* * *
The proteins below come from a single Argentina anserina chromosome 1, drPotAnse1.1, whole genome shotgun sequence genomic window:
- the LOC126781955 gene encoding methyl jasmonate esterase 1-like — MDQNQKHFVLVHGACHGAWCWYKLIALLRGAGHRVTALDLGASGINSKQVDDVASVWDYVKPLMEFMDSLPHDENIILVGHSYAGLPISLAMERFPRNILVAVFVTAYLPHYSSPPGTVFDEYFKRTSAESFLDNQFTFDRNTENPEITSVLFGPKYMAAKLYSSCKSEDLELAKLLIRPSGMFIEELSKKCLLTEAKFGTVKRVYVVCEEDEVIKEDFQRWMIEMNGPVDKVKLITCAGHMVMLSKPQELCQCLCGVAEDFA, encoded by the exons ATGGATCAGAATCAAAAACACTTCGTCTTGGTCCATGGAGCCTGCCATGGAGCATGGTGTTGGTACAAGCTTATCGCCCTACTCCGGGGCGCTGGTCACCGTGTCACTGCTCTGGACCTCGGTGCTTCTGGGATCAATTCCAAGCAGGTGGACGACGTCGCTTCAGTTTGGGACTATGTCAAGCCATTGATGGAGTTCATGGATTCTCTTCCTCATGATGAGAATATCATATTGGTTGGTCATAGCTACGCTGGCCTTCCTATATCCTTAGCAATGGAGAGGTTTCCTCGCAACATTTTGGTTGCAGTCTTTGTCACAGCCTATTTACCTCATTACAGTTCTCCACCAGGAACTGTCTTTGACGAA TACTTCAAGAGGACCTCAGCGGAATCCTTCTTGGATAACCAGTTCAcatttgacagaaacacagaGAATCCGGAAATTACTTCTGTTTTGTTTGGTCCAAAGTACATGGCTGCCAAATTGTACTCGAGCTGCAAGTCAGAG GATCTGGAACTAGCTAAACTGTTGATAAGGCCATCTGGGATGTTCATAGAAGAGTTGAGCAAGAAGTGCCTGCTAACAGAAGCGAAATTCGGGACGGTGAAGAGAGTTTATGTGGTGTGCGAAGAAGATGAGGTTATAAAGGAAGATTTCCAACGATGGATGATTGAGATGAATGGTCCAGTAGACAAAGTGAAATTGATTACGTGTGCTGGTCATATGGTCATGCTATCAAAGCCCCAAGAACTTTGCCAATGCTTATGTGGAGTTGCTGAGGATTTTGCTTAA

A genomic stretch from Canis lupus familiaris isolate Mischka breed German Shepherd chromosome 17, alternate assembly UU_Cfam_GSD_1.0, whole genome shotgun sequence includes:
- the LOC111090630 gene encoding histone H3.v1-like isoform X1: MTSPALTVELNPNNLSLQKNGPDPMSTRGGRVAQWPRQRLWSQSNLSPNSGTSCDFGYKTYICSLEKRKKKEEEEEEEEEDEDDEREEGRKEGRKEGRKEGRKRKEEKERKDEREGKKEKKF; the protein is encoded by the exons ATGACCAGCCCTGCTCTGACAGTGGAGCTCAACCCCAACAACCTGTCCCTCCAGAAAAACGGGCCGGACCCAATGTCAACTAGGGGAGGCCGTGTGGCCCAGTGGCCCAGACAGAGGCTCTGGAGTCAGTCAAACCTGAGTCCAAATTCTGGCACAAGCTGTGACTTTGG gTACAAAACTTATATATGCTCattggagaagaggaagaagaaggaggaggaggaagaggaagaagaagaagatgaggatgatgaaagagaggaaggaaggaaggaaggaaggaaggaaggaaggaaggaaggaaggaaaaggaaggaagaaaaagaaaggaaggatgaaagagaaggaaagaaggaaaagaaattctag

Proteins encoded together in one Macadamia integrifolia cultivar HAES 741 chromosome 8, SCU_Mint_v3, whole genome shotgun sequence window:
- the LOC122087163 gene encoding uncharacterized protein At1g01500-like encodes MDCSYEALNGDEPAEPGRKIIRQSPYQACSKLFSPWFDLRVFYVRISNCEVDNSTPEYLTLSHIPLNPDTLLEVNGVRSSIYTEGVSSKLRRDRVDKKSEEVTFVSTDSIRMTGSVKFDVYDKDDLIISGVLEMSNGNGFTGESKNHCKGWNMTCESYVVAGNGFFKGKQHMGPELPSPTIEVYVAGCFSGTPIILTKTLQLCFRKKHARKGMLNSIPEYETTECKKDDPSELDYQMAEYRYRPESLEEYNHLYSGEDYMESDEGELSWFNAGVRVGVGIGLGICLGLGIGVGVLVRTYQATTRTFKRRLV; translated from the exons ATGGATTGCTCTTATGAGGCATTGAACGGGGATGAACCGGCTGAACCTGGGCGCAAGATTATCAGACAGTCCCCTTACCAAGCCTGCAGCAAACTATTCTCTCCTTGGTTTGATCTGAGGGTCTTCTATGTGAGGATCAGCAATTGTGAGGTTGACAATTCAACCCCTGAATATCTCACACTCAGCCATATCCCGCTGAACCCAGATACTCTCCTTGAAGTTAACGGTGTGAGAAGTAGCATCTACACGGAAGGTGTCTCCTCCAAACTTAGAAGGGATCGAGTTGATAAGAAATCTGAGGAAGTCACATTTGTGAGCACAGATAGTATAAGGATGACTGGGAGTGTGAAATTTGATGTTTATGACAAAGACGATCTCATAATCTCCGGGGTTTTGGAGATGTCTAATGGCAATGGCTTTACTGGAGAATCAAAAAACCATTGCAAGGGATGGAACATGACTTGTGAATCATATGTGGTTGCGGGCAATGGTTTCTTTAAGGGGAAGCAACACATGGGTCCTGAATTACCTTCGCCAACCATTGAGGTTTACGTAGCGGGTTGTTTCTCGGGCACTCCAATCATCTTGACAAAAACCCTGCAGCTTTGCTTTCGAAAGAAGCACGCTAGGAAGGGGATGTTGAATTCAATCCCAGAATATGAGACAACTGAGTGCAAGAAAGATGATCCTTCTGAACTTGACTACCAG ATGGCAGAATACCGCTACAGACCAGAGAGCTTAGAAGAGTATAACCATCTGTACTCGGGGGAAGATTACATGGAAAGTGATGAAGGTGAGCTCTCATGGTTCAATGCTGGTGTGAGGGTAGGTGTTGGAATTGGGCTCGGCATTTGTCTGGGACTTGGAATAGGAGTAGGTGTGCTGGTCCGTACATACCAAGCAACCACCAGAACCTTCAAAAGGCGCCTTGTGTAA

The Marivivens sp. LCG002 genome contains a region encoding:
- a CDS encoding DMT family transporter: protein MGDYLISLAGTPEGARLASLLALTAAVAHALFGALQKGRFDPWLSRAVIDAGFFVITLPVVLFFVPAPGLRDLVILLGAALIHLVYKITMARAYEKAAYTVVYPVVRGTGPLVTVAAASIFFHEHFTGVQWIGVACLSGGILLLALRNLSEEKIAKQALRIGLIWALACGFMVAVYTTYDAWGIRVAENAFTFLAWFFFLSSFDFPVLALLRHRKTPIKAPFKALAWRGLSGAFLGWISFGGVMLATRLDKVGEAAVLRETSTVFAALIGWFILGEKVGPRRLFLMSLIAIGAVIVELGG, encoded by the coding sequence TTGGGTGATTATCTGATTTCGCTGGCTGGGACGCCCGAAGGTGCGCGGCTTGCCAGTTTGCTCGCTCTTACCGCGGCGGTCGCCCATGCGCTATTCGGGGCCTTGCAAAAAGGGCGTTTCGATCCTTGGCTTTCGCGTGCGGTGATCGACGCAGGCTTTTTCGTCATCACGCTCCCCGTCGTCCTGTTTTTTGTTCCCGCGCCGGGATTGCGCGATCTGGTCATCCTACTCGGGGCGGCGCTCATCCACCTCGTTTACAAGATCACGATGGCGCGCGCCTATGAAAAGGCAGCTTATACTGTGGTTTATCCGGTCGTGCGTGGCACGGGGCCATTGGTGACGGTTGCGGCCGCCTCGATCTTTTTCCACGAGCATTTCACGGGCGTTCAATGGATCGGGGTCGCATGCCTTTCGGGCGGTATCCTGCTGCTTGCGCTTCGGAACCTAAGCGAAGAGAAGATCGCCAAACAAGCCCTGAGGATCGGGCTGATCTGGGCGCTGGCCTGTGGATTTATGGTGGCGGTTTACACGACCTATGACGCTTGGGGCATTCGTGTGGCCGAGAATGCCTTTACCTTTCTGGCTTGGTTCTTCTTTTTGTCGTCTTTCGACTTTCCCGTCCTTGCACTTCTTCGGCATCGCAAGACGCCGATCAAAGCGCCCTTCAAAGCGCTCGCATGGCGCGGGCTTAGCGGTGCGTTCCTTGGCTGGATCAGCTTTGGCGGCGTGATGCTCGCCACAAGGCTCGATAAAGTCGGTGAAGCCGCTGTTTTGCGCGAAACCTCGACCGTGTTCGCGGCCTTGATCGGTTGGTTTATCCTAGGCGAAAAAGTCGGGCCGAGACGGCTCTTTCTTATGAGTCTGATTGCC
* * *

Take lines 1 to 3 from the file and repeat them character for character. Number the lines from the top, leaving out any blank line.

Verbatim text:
The proteins below come from a single Argentina anserina chromosome 1, drPotAnse1.1, whole genome shotgun sequence genomic window:
- the LOC126781955 gene encoding methyl jasmonate esterase 1-like — MDQNQKHFVLVHGACHGAWCWYKLIALLRGAGHRVTALDLGASGINSKQVDDVASVWDYVKPLMEFMDSLPHDENIILVGHSYAGLPISLAMERFPRNILVAVFVTAYLPHYSSPPGTVFDEYFKRTSAESFLDNQFTFDRNTENPEITSVLFGPKYMAAKLYSSCKSEDLELAKLLIRPSGMFIEELSKKCLLTEAKFGTVKRVYVVCEEDEVIKEDFQRWMIEMNGPVDKVKLITCAGHMVMLSKPQELCQCLCGVAEDFA, encoded by the exons ATGGATCAGAATCAAAAACACTTCGTCTTGGTCCATGGAGCCTGCCATGGAGCATGGTGTTGGTACAAGCTTATCGCCCTACTCCGGGGCGCTGGTCACCGTGTCACTGCTCTGGACCTCGGTGCTTCTGGGATCAATTCCAAGCAGGTGGACGACGTCGCTTCAGTTTGGGACTATGTCAAGCCATTGATGGAGTTCATGGATTCTCTTCCTCATGATGAGAATATCATATTGGTTGGTCATAGCTACGCTGGCCTTCCTATATCCTTAGCAATGGAGAGGTTTCCTCGCAACATTTTGGTTGCAGTCTTTGTCACAGCCTATTTACCTCATTACAGTTCTCCACCAGGAACTGTCTTTGACGAA TACTTCAAGAGGACCTCAGCGGAATCCTTCTTGGATAACCAGTTCAcatttgacagaaacacagaGAATCCGGAAATTACTTCTGTTTTGTTTGGTCCAAAGTACATGGCTGCCAAATTGTACTCGAGCTGCAAGTCAGAG GATCTGGAACTAGCTAAACTGTTGATAAGGCCATCTGGGATGTTCATAGAAGAGTTGAGCAAGAAGTGCCTGCTAACAGAAGCGAAATTCGGGACGGTGAAGAGAGTTTATGTGGTGTGCGAAGAAGATGAGGTTATAAAGGAAGATTTCCAACGATGGATGATTGAGATGAATGGTCCAGTAGACAAAGTGAAATTGATTACGTGTGCTGGTCATATGGTCATGCTATCAAAGCCCCAAGAACTTTGCCAATGCTTATGTGGAGTTGCTGAGGATTTTGCTTAA

A genomic stretch from Canis lupus familiaris isolate Mischka breed German Shepherd chromosome 17, alternate assembly UU_Cfam_GSD_1.0, whole genome shotgun sequence includes: